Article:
Good theology tends to be disruptive of closed thinking.

In this connection, I recall an article we ran in 2011 that argued for same-sex marriage on the basis that marriage is viewed in scripture as a school for sanctification, and gay people need sanctification just like everyone else. It was a nice reorientation of the issue, undertaken with a strong theological and scriptural focus. That’s the kind of thing the Century has been able to do by being attentive to the theological tradition as well as the cultural debate.

Has anything changed in the subjects the Century covers?

The magazine used to devote a lot more space to covering denominational conventions and meetings of the World Council of Churches and the National Council of Churches. Caring deeply about the councils was just part of the Century’s ecumenical identity. At one time those institutions represented a widespread, powerful dream of unity. People’s dreams of unity and cooperation now take many different forms.

You’ve been following church and culture for a long time. Is there a way to describe the church at this moment?

Mainline denominations have been losing members during my entire adult life, and now it seems another demographic cliff is at hand. A familiar model of church—with a building, a full-time pastor, a staff, a set of programs—is fading. That model won’t disappear entirely, but it’s clear there will be far fewer churches, especially small ones, that follow it. At the Century we’ve responded mainly by trying to tell the stories of people who are trying out different models. It seems unlikely any one model will emerge as the paradigm.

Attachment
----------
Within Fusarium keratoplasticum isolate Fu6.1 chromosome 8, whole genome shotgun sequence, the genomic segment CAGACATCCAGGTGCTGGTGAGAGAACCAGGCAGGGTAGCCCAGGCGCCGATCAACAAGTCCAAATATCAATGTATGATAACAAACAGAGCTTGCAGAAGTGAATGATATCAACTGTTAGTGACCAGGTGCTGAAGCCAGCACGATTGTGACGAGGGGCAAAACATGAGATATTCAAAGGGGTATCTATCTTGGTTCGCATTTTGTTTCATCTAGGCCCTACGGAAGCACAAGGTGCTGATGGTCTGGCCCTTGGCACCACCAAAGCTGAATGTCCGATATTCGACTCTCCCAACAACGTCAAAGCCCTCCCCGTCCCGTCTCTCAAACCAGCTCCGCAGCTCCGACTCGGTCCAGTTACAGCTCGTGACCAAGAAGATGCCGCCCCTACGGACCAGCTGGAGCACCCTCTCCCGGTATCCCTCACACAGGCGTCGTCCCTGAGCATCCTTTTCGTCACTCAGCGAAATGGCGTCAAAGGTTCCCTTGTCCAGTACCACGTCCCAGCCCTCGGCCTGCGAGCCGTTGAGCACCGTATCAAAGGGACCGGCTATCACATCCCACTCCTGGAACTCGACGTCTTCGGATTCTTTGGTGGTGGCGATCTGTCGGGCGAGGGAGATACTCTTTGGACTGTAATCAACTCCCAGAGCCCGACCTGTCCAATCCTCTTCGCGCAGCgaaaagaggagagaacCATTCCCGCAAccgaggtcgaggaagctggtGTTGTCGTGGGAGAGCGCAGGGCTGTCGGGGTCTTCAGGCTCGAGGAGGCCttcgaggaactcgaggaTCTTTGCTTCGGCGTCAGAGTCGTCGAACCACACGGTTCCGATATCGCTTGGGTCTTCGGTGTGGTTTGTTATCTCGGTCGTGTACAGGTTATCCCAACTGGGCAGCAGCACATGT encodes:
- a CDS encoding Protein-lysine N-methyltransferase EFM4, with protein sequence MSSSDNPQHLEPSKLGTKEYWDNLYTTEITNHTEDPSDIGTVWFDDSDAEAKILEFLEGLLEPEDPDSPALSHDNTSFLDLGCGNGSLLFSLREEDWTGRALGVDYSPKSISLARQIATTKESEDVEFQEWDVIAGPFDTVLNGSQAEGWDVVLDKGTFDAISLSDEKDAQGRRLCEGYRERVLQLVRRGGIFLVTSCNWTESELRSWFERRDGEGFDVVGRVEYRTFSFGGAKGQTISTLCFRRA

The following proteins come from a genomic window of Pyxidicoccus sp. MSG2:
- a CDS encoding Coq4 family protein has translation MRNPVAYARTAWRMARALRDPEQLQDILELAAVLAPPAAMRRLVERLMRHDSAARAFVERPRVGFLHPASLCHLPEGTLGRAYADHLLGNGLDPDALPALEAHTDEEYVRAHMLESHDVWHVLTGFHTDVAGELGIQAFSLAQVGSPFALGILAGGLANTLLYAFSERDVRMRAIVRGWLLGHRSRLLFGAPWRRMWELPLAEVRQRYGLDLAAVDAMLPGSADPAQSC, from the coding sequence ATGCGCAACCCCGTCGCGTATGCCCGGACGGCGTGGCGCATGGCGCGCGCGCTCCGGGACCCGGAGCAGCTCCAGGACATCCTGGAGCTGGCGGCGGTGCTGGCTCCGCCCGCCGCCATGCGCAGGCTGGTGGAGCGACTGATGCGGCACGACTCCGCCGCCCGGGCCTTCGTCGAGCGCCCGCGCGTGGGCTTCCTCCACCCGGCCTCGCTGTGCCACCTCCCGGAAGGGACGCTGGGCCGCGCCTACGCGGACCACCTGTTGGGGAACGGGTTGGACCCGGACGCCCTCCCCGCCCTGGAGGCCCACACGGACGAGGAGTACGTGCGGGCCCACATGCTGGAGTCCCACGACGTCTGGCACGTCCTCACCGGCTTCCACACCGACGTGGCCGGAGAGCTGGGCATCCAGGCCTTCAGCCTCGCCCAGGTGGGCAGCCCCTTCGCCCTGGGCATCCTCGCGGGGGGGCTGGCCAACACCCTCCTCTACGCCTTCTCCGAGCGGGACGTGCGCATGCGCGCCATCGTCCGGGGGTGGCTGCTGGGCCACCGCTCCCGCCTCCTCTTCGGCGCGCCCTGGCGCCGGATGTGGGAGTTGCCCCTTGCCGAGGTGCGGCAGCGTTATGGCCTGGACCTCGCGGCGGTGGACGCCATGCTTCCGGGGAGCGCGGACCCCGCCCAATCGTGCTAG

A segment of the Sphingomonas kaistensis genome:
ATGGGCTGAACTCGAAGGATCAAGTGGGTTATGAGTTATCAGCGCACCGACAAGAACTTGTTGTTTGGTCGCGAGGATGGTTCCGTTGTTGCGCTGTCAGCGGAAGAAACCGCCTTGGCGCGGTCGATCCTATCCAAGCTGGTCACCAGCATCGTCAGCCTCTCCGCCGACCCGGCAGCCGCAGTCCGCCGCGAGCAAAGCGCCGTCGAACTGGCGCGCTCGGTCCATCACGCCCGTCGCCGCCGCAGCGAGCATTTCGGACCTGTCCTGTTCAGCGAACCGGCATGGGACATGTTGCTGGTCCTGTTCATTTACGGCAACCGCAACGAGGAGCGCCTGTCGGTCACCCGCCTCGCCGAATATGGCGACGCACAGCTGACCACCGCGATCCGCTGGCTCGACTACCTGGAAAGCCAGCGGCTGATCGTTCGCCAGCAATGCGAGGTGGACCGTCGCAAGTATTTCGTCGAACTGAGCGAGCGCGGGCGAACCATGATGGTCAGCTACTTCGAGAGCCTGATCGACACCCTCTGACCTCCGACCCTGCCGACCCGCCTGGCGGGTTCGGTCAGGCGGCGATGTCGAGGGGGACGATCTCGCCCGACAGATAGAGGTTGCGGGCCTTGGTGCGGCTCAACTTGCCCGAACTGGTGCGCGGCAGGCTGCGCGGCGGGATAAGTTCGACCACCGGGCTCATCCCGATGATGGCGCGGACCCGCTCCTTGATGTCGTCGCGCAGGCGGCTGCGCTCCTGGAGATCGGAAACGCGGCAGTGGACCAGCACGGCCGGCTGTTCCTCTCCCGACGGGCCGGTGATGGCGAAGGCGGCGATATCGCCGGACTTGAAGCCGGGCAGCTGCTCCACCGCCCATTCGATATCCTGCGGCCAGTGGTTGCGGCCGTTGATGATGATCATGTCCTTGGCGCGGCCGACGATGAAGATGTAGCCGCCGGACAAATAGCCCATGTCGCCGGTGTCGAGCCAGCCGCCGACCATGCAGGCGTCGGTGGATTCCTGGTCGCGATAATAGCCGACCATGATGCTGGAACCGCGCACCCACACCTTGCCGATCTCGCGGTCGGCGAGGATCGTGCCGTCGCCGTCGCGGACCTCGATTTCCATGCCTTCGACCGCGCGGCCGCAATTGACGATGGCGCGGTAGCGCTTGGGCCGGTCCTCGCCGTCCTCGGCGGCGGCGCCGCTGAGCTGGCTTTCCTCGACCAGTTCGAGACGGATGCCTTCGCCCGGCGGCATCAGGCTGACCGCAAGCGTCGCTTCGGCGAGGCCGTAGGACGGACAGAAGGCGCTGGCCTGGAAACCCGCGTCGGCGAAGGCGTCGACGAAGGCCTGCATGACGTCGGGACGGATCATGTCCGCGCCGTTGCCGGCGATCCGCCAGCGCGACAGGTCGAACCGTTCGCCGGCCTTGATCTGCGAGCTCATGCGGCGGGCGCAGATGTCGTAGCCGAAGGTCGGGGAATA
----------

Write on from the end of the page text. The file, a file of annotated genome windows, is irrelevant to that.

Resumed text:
What does that mean for the Century?

Amid this upheaval, a magazine like the Century should be more valuable than ever. How in this new context does one critically transmit Christian tradition, engage public issues, develop ministries, and be a faithful leader of a Christian community? These questions have been central in the pages of the Century, and I can’t imagine they will go away. Any future church will have people who share those concerns and who want—and need—to think, write, and read about them.

What’s been most rewarding for you in working in this form of religious journalism?

It’s been rewarding in a host of ways. It’s been a chance to shape conversation in the church. It’s given me the opportunity to be in touch with a wide range of writers and scholars, and to invite them to contribute to that conversation. It’s wonderfully various work, since at the Century there is virtually no topic outside the scope of the magazine—no topic that can’t help illumine, or be illumined by, Christian faith. It is fun to be part of moving an article from conception to publication, and to work on all the stages in between. It’s energizing to keep finding readers and writers who care deeply about the Century and want it to flourish. I’ve gotten paid to work with words and ideas, all of them related to how to live a faithful Christian life in these times—the most interesting question there is.

A version of this article appears in the print edition under the title “Three decades of editing: A conversation with David Heim.”